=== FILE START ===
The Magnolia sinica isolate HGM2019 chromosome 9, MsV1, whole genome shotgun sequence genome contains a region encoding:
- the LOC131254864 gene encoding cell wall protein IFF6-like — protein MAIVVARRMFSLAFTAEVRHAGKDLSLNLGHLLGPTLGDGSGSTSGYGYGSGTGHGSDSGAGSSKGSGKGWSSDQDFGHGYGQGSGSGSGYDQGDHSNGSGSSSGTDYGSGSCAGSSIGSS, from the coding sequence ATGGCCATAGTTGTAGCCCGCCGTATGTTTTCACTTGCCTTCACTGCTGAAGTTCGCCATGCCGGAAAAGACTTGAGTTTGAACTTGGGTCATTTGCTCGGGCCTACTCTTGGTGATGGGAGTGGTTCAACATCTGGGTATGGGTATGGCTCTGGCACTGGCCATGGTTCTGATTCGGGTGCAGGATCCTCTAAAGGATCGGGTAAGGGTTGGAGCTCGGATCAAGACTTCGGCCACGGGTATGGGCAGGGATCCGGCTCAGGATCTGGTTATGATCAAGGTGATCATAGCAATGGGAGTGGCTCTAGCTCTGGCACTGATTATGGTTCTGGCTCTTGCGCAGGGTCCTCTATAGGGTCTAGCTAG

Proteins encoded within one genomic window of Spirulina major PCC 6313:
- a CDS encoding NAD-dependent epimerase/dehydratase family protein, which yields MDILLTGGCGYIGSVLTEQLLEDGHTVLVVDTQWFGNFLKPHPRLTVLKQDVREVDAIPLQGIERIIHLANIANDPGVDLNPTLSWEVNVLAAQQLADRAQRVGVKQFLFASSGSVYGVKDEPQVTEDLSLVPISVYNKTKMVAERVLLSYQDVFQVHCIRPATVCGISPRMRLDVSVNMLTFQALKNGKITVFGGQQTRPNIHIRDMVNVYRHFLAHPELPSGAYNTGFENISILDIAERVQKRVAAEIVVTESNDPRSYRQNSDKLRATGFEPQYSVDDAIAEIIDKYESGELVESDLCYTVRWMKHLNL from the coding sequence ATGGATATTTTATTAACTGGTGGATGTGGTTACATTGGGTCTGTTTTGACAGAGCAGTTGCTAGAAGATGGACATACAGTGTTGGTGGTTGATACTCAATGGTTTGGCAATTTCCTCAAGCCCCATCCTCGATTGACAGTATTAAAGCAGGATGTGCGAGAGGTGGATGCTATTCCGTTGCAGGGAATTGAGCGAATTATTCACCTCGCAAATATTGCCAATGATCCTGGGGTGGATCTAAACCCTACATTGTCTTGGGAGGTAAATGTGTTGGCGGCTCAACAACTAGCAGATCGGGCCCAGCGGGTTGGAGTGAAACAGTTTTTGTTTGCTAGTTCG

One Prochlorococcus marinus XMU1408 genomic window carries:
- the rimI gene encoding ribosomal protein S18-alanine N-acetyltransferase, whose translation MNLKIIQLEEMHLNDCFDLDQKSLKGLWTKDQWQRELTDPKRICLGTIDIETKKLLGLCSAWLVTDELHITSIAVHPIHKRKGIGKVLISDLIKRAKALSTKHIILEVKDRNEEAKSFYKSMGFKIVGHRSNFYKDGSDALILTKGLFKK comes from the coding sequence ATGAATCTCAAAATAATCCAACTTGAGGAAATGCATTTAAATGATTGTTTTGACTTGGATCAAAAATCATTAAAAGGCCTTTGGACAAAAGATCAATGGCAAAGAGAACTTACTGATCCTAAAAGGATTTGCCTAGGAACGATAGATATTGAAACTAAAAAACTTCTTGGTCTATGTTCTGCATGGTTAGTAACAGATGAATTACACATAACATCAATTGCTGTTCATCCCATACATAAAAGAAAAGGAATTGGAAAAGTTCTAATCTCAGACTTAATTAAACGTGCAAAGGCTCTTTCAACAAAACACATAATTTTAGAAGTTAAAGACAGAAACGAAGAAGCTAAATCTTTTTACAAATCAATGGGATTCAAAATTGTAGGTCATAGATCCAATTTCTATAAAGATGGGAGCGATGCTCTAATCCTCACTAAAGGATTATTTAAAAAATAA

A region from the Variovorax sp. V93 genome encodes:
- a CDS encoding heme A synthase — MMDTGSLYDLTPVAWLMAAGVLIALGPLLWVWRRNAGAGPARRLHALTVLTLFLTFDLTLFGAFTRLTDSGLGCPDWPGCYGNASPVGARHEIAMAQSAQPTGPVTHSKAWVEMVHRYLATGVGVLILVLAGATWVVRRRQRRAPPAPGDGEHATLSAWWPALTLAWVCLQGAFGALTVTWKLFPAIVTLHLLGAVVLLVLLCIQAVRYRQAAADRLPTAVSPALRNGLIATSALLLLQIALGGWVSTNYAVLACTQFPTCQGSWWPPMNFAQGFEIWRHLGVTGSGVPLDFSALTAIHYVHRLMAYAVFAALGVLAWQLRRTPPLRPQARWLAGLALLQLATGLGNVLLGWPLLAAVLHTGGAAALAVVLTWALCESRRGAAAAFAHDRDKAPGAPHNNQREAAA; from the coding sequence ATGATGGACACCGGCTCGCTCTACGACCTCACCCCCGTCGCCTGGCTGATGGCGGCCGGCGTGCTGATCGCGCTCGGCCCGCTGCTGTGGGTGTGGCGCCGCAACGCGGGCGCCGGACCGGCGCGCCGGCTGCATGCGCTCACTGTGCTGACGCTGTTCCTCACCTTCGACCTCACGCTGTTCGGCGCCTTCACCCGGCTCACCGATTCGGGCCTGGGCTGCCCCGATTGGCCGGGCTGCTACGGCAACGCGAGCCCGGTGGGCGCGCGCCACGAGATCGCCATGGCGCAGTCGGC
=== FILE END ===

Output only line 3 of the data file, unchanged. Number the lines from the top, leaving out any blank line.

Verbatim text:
Proteins encoded within one genomic window of Spirulina major PCC 6313: